Essentially, a lot of narrative players get accused of just putting together garbage lists that fit a theme. I disagree with that characterization (indeed, my Eldar narrative list was hell on wheels for two editions). But theory will at least let you know if your list is garbage.

Narrative Design

Theory also lets you test out missions before they see the light of day, to avoid the dreaded “Well, that sucked…” feeling of having a mission you though was really cool end up being unplayably bad. I’m going to talk a little bit about a mission that could have used this – it’s a game from the LVO Narrative, and they took feedback on this really well, so I don’t want to seem like I’m picking on them. But it is a good illustration.

See the buildings marked “1” and “2” (“3” is off to the right of the camera)? Those are our objectives, and they must be preserved. Which seems fine – the Eldar, especially a Wave Serpent heavy list, can play a decent durability game, and try to target the obvious heavy hitters. Except there was also a pre-game strategem that was in use.

This Stratagem is used after all units have been deployed, but before the game begins. Roll a d6 for each Objective Structure. On a 4+ that Objective Structure takes d3+1 Mortal Wounds and all units on it or within 3” of its perimeter suffer d3 Mortal Wounds. This Stratagem may be used no more than 4 times per game.

Note the “no more than four times per game” implicitly actually means “spammable up to four times before the game starts.” I don’t remember how many CPs it cost, but it wasn’t very much. I get what the authors of the mission were going for – that cool scene in basically any WWI or WWII movie, where there’s an infantry assault that’s following up right behind a rolling artillery bombardment.

Some easy probability will tell you that with four uses of that stratagem, each building should be hit twice, and each of those hits should do 2.5 mortal wounds on average, for a cool 5 mortal wounds in expectation. The buildings have twelve wounds, which means on average every single defender objective is half-destroyed at the top of Turn 1. And one doesn’t need to imagine all that absurd a streak of good rolls for one or more of the objectives to simply be gone that first turn. That is indeed what happened in our game. Let’s do some more simulation based work to look at just how often these feel-bad situations will come up.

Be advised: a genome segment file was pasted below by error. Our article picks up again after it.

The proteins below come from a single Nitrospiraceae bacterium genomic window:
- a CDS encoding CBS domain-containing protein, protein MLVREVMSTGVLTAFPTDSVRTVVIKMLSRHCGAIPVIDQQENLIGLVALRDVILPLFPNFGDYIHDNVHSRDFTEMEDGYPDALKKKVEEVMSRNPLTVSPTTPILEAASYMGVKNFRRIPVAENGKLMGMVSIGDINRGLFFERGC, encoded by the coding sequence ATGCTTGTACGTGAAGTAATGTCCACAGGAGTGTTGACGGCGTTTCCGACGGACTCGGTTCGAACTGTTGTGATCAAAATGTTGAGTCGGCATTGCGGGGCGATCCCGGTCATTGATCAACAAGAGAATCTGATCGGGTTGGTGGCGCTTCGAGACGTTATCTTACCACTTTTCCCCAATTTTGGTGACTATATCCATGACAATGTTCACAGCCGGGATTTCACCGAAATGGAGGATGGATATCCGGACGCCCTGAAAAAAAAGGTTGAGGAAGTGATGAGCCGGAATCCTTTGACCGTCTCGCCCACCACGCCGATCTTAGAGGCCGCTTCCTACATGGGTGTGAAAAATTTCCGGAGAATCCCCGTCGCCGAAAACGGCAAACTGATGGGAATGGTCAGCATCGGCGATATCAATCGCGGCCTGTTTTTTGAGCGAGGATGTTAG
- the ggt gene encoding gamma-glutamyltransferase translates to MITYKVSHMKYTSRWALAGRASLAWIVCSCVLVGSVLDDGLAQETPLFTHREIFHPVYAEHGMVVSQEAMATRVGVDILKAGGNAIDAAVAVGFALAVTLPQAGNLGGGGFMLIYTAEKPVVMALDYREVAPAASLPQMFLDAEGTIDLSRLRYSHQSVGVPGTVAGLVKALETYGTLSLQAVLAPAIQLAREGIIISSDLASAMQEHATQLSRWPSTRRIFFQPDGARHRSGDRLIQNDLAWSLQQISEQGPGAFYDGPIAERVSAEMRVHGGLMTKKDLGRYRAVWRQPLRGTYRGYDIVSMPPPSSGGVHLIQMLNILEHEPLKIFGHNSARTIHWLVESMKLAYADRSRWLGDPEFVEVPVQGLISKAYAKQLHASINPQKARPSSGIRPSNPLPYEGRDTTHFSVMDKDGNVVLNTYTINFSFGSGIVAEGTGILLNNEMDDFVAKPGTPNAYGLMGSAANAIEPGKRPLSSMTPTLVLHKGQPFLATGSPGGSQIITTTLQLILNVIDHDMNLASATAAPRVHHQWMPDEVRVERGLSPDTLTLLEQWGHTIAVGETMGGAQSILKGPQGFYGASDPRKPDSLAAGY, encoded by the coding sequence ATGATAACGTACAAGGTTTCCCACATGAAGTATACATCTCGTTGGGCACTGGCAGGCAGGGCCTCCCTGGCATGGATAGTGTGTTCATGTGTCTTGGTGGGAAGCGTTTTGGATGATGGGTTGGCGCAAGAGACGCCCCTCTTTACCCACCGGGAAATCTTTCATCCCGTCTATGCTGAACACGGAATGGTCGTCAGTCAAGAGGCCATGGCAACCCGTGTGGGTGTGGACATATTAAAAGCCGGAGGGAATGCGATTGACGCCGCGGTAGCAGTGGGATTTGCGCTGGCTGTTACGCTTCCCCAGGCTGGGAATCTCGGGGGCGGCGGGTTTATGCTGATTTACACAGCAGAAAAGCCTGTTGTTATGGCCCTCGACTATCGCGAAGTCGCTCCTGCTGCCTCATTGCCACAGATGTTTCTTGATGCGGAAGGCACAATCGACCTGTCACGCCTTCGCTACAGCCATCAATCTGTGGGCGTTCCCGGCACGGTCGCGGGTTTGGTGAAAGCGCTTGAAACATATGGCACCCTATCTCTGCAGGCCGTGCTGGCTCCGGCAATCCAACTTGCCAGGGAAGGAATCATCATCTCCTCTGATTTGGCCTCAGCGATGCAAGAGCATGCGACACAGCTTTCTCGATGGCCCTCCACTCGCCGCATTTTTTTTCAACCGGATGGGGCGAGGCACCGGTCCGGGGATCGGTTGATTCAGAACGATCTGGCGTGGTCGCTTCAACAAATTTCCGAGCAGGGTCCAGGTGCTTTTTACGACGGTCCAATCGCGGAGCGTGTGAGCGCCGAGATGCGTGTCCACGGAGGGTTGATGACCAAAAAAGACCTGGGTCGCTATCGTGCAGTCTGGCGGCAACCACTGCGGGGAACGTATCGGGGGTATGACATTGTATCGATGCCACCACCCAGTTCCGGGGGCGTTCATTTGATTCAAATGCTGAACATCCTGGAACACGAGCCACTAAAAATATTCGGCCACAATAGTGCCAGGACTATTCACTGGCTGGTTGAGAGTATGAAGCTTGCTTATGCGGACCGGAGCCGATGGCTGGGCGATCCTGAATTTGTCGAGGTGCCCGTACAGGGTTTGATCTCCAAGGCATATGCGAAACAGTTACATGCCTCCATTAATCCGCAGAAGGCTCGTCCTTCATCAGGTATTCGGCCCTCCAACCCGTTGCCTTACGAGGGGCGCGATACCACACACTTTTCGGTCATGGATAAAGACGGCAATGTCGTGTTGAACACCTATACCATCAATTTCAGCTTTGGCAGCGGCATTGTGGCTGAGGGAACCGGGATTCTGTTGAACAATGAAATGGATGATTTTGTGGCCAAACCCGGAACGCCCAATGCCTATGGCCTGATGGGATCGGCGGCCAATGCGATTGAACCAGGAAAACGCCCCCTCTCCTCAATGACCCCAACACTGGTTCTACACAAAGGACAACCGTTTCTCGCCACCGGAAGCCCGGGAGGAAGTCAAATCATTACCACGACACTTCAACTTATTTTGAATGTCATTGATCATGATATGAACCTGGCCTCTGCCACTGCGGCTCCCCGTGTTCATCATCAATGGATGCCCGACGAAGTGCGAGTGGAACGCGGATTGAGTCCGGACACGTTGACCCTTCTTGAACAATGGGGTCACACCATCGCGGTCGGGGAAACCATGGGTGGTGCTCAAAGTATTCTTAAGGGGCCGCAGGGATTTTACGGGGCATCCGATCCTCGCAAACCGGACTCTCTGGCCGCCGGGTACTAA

Simulating this opening bombardment 10,000 times (as one does…) we get the following distribution for each building, with the two plots respectively showing the number of wounds done, and whether or not the building was destroyed (0 = No, 1 = Yes).

As you can see, there’s a lot of variability in the number of wounds caused, but pretty reliably the attackers can be expecting to see 6+ mortal wounds done to the objectives, and 9 mortal wounds is not an uncommon outcome. Importantly, the plot below shows that, for our 10,000 simulations, 4.7% of the time a building gets destroyed.

In fairness, that means 95.3% of the time, a building doesn’t. But remember, that’s per building, which means there’s only an 86.5% chance that no buildings are destroyed. And that’s the somewhat generous “Is this game just completely bonkers” outcome – some of those 86.5% games are with buildings limping along on two or three wounds, one lasgun shot away from collapsing completely.

Is this unbalanced? I’d suggest yes. But more than that, for narrative play, I’d suggest that it’s disempowering. It sets up a situation where there’s a decent chance that one player will already feel that they’re out of the game before it really starts – not because of anything they did, but because of dice rolls. And mathhammer – like the stuff above – could tell you that. Like maybe dialing it down to one-use, or coming up with some other mechanic. You can of course discover this during playtesting, but this is rare – it’s the kind of thing you might not encounter after just a try or two.


So there we are – a “brief” exploration of the role I think theory has in narrative gaming, and in making your narrative games better.

The added bonus is you can do math while sheltering in place.